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A Sermon from
Valley Covenant Church
Eugene, Oregon
by Pastor Steve Bilynskyj

Copyright © 2007 by Stephen S. Bilynskyj

Jeremiah 23:1-6
“Gather Them In”
November 25, 2007 - Christ the King Sunday

         Seventy million people gathered for a religious festival in January. It was the festival of Ardh Kumbh Mela held at the Ganges River near Allahabad in India. Chanting “Long live Ganges,” millions of Hindus bathed in the river, believing that their sins were washed away and that their cycles of reincarnation were ended. It was both the largest religious gathering and the largest human gathering ever recorded.

         We have a need to gather and be gathered. Besides religious assemblies we gather around Thanksgiving meals, at sports events, and in shopping malls. It comes naturally. Biologists might says it’s an evolutionary adaptation which causes us to come together for mutual protection and support. Genesis 2 records that God did not feel it was good for human beings to be alone, so He created us to be together.

         The Old Testament was written at times and places in history when sheep and shepherds figured large in daily experience. Early in the human story people connected the office of a king as the guardian of his people with the work of a shepherd guarding his sheep. It was true in many ancient cultures of the middle east, but it was especially true in Israel. Throughout Scripture, human gathering is seen through the rude image of sheep—a flock with their shepherd, their king, set over them for protection.

         Jeremiah wrote just before 587 B.C. The kingdom of Judah was crumbling and about to be conquered and destroyed by the neo-Babylonian empire. A succession of bad kings ruined whatever prosperity they had. Preceding our text, in chapter 22, God judged the last three kings, Shallum (or Jehoahaz), Jehoiakim and Jehoiachin, who brought their nation to ruin. Now as chapter 23 opens, another bad and stupid king named Zedekiah is on the throne, appointed by the Babylonians. God called these kings “evil shepherds.” Israel is His flock, scattered by their negligence and wrongdoing. In verse 1 the Lord says, “Woe to the shepherds who are destroying and scattering the sheep of my pasture!”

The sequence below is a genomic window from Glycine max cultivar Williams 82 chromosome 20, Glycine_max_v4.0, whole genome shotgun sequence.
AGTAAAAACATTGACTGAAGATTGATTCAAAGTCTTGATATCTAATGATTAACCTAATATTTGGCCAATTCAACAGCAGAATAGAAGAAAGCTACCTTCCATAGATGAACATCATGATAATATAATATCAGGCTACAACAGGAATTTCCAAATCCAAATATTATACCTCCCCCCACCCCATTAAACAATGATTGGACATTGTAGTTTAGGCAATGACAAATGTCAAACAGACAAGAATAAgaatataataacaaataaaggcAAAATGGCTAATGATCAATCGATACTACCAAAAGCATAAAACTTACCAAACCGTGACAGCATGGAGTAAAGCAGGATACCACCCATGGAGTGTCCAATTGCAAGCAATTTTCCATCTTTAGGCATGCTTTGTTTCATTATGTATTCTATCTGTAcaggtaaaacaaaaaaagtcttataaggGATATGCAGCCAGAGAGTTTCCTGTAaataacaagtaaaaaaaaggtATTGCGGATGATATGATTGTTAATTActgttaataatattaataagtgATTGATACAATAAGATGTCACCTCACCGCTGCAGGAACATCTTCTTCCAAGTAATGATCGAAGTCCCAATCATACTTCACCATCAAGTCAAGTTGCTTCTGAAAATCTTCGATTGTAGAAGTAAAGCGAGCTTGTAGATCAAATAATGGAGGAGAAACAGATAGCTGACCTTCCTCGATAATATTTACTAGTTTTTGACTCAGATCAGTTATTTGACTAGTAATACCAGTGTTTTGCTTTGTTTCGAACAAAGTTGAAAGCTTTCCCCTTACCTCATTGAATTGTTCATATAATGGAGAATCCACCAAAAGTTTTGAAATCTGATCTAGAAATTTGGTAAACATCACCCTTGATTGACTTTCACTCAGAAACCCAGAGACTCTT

The Lord is not only concerned with the recent history of Judah, the southern half of what used to be a unified country, but with all God’s people, the whole nation of Israel. God declares Himself the “God of Israel” in verse 2 and makes a dire play on words. The word for “bestowed care on” or attending to the sheep has both positive and negative force. It’s not easy to translate into English, but we can hear God saying to those bad kings, “Because you scattered and drove away my flock and did not take care of them, I will take care of you for the evil you have done.”

         We could take these verses as a political message and start to recall all the bad leadership that has led our world or our nation astray. We could point fingers at presidents or political parties and invoke God’s judgment on them. Or we could, as some interpreters do, see this text as a warning to evil religious leaders, to pastors who are supposed to be shepherds of the Lord’s Church, but who are doing damage and scattering His people.

         Yet what does it mean for you and I to be scattered sheep? “Scattered” is a pretty apt word for describing our lives. Aren’t we pushed and pulled in different directions and unable to find a center, unable to come together in any sort of cohesive way? We’re often not a flock following a shepherd. We’re scattered and sometimes frightened animals, each headed a different direction, each alone and on our own path.

         Five years ago in England our family visited Blenham Palace, where Winston Churchill was born and raised. We toured this marvelous museum of art and architecture, learned something of Churchill’s upbringing, and then heard his recorded voice speaking to the British people during World War II. He galvanized and inspired not only Britain but eventually all the Allies with his famous offer of “blood, toil, tears and sweat,” ending with “let us go forward in our united strength.” He was a good leader, gathering his people.

         But when we went outside, though I didn’t realize it then, our family was amused by a homely, biblical example of how easy it is to be scattered. There were a dozen or so sheep grazing on a beautiful stretch of green lawn sloping up away from the palace. Our daughter Joanna, nine then, had been pretty bored by oil paintings and tapestries and Victorian furniture, but she was fascinated by the sheep. There they stood, maybe twenty yards away, wooly and cute, and oh so enticing to a little girl. She wanted to pet one. Our usual parental caution was a bit worn out and depleted, so we agreed. Joanna and Susan set out to pet a sheep.